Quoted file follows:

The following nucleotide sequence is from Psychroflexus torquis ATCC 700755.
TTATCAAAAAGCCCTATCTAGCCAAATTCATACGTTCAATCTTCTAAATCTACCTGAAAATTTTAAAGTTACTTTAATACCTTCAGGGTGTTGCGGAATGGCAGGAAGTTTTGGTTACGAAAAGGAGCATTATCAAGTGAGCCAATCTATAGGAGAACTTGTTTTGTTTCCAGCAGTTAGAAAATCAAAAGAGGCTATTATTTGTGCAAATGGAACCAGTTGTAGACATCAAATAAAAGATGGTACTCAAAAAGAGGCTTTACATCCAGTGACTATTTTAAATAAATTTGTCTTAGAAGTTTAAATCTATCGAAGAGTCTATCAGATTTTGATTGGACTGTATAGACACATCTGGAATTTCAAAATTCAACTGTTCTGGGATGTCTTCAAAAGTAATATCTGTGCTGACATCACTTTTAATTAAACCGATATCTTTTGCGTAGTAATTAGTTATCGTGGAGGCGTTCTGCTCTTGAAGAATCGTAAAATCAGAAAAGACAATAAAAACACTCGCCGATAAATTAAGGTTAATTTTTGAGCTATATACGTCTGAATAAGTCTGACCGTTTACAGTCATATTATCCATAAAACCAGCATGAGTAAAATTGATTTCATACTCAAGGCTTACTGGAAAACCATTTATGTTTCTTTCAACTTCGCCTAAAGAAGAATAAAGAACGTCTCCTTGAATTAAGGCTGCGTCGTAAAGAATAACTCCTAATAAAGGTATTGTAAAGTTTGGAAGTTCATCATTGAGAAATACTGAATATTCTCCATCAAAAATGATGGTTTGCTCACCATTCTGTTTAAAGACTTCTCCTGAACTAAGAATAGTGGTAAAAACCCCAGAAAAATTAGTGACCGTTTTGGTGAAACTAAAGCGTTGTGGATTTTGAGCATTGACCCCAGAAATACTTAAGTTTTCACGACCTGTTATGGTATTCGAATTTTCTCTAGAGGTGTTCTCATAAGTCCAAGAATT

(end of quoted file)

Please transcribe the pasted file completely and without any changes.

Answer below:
The following nucleotide sequence is from Psychroflexus torquis ATCC 700755.
TTATCAAAAAGCCCTATCTAGCCAAATTCATACGTTCAATCTTCTAAATCTACCTGAAAATTTTAAAGTTACTTTAATACCTTCAGGGTGTTGCGGAATGGCAGGAAGTTTTGGTTACGAAAAGGAGCATTATCAAGTGAGCCAATCTATAGGAGAACTTGTTTTGTTTCCAGCAGTTAGAAAATCAAAAGAGGCTATTATTTGTGCAAATGGAACCAGTTGTAGACATCAAATAAAAGATGGTACTCAAAAAGAGGCTTTACATCCAGTGACTATTTTAAATAAATTTGTCTTAGAAGTTTAAATCTATCGAAGAGTCTATCAGATTTTGATTGGACTGTATAGACACATCTGGAATTTCAAAATTCAACTGTTCTGGGATGTCTTCAAAAGTAATATCTGTGCTGACATCACTTTTAATTAAACCGATATCTTTTGCGTAGTAATTAGTTATCGTGGAGGCGTTCTGCTCTTGAAGAATCGTAAAATCAGAAAAGACAATAAAAACACTCGCCGATAAATTAAGGTTAATTTTTGAGCTATATACGTCTGAATAAGTCTGACCGTTTACAGTCATATTATCCATAAAACCAGCATGAGTAAAATTGATTTCATACTCAAGGCTTACTGGAAAACCATTTATGTTTCTTTCAACTTCGCCTAAAGAAGAATAAAGAACGTCTCCTTGAATTAAGGCTGCGTCGTAAAGAATAACTCCTAATAAAGGTATTGTAAAGTTTGGAAGTTCATCATTGAGAAATACTGAATATTCTCCATCAAAAATGATGGTTTGCTCACCATTCTGTTTAAAGACTTCTCCTGAACTAAGAATAGTGGTAAAAACCCCAGAAAAATTAGTGACCGTTTTGGTGAAACTAAAGCGTTGTGGATTTTGAGCATTGACCCCAGAAATACTTAAGTTTTCACGACCTGTTATGGTATTCGAATTTTCTCTAGAGGTGTTCTCATAAGTCCAAGAATT